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  • Jesús Huerta de Soto

Jesús Huerta de Soto

Tags Business CyclesMoney and Banking

Works Published inQuarterly Journal of Austrian EconomicsAustrian Economics NewsletterMises Daily ArticleThe Journal of Libertarian StudiesArticles of Interest

AwardsGary G. Schlarbaum Prize for Lifetime Defense of Liberty

The development of economics as a science which is always based on human beings, the creative actors and protagonists in all social processes and events (the subjectivist conception), is undoubtedly the most significant and characteristic contribution made by the Austrian School of economics, founded by Carl Menger.

Jesús Huerta de Soto received doctoral degrees in Law (1984) and Economic and Business Sciences (1992), both from Complutense University of Madrid, and an MBA from Stanford University. He has been a Professor of Political Economy at Complutense University of Madrid's Law School since 1979. In 1983, Huerta de Soto received the Rey Juan Carlos Award in Economics, in 2005 the CNE's Adam Smith Award for lifetime achievement, and in 2009 he was awarded an honorary degree from Universidad Francisco Marroquin. Huerta de Soto is also a member of Mont Pelerin Society's Board of Directors, a member of the Quarterly Journal of Austrian Economics' editorial board, and director of the publication "Procesos de mercado: Revista Europea de Economía Política".

All Works

Foreword to The Tragedy of the Euro

Booms and BustsGlobal EconomyMoney and BanksCapital and Interest Theory

03/28/2011Audio/Video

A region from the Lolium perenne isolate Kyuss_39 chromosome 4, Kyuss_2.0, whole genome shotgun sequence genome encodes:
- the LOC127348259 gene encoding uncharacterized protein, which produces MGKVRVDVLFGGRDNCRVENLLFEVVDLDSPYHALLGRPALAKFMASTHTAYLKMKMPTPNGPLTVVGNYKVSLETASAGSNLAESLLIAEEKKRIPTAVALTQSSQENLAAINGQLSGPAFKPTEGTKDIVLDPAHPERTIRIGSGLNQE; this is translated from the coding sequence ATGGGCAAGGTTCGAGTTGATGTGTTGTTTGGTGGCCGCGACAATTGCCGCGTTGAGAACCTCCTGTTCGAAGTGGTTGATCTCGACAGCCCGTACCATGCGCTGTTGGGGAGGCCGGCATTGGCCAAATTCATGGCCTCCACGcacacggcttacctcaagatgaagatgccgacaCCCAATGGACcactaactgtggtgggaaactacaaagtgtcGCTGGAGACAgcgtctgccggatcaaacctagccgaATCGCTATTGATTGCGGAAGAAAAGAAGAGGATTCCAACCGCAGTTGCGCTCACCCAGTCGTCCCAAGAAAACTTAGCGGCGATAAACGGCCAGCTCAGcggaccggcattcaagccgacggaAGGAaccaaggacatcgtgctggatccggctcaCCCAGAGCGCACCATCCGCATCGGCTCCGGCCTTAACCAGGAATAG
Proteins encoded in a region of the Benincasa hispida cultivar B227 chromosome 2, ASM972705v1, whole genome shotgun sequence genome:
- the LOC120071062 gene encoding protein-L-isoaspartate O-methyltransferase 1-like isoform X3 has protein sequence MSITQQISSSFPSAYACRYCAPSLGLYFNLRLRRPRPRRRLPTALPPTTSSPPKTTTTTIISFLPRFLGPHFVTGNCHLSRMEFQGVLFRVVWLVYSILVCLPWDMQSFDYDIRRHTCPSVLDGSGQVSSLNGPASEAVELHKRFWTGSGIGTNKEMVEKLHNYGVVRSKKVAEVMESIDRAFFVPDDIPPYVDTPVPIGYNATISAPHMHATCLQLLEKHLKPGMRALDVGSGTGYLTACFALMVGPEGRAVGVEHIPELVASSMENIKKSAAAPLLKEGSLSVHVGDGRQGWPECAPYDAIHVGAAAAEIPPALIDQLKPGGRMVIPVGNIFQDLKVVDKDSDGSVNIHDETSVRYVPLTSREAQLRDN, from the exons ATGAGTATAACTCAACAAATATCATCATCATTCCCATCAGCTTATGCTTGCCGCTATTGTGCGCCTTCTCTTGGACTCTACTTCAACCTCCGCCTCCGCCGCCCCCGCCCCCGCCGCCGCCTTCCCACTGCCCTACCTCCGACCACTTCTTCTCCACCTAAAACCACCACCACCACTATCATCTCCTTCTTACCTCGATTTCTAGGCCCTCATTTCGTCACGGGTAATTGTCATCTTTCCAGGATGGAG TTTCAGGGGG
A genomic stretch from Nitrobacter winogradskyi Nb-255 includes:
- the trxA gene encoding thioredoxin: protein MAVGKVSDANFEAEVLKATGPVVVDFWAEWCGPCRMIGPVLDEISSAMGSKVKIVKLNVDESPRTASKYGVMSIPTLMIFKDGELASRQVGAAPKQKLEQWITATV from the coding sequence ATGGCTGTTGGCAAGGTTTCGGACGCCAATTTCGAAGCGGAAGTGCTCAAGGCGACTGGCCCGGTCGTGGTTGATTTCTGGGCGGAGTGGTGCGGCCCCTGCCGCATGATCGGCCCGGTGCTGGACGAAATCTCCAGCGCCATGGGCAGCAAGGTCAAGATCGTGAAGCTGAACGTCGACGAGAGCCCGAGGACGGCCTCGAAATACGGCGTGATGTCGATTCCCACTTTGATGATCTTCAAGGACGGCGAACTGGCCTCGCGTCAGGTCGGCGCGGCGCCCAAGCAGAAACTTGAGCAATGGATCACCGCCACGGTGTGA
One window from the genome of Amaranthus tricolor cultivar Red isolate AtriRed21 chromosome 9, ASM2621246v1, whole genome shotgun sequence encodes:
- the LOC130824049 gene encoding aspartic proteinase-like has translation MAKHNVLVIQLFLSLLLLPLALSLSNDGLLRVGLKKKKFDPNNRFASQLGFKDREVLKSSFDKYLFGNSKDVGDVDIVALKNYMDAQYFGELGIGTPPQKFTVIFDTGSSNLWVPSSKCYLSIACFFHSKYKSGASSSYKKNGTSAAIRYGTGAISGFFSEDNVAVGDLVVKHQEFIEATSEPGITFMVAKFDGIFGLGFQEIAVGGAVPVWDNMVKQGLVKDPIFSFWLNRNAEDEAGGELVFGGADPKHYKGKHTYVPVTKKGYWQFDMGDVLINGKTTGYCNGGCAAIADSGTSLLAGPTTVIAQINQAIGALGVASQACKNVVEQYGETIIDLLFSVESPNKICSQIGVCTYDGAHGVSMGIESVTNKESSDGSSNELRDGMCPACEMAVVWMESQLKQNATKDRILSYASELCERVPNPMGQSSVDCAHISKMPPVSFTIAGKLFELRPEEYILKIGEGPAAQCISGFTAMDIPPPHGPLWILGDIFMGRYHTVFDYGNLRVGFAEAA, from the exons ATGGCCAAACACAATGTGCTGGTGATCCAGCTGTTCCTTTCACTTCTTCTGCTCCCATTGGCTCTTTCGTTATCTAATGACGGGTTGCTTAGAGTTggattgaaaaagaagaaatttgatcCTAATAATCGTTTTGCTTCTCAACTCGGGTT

It is a great pleasure for me to present this book by my colleague Philipp Bagus, writes Jesús Huerta de Soto. This audio Mises Daily is narrated by Keith Hocker.
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The Moral Hazard of the Euro

Booms and BustsThe FedGlobal EconomyOther Schools of Thought

03/28/2011Mises Daily Articles
It is a great pleasure for me to present this book by my colleague Philipp Bagus.
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Economic Recessions, Banking Reform, and the Future of Capitalism

The FedFree MarketsBusiness CyclesMoney and Banking

11/01/2010Mises Daily Articles
If we wish to culminate the fall of the Berlin wall and get rid of the real socialism that still remains in the monetary and credit sector, a priority would be the elimination of central banks, which would be rendered unnecessary as lenders of last resort if a 100 percent reserve reform were...
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Financial Crisis: The Failure of Accounting Reform

Financial MarketsFree MarketsFiscal TheoryInterventionism

02/04/2009Mises Daily Articles
Just as "war is too important to be left to the generals," accounting is too vital for the economy and everyone's finances to have been left to the experts.
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Rules for International Monetary Reform

Global EconomyGold StandardMoney and BankingPrivate Property

01/21/2009Mises Daily Articles
I conclude with an important final warning: naturally (and I must never tire of repeating it) the solution I propose is only valid in the context of an irrevocable decision to establish a free-banking system subject to a 100% reserve requirement on demand deposits.
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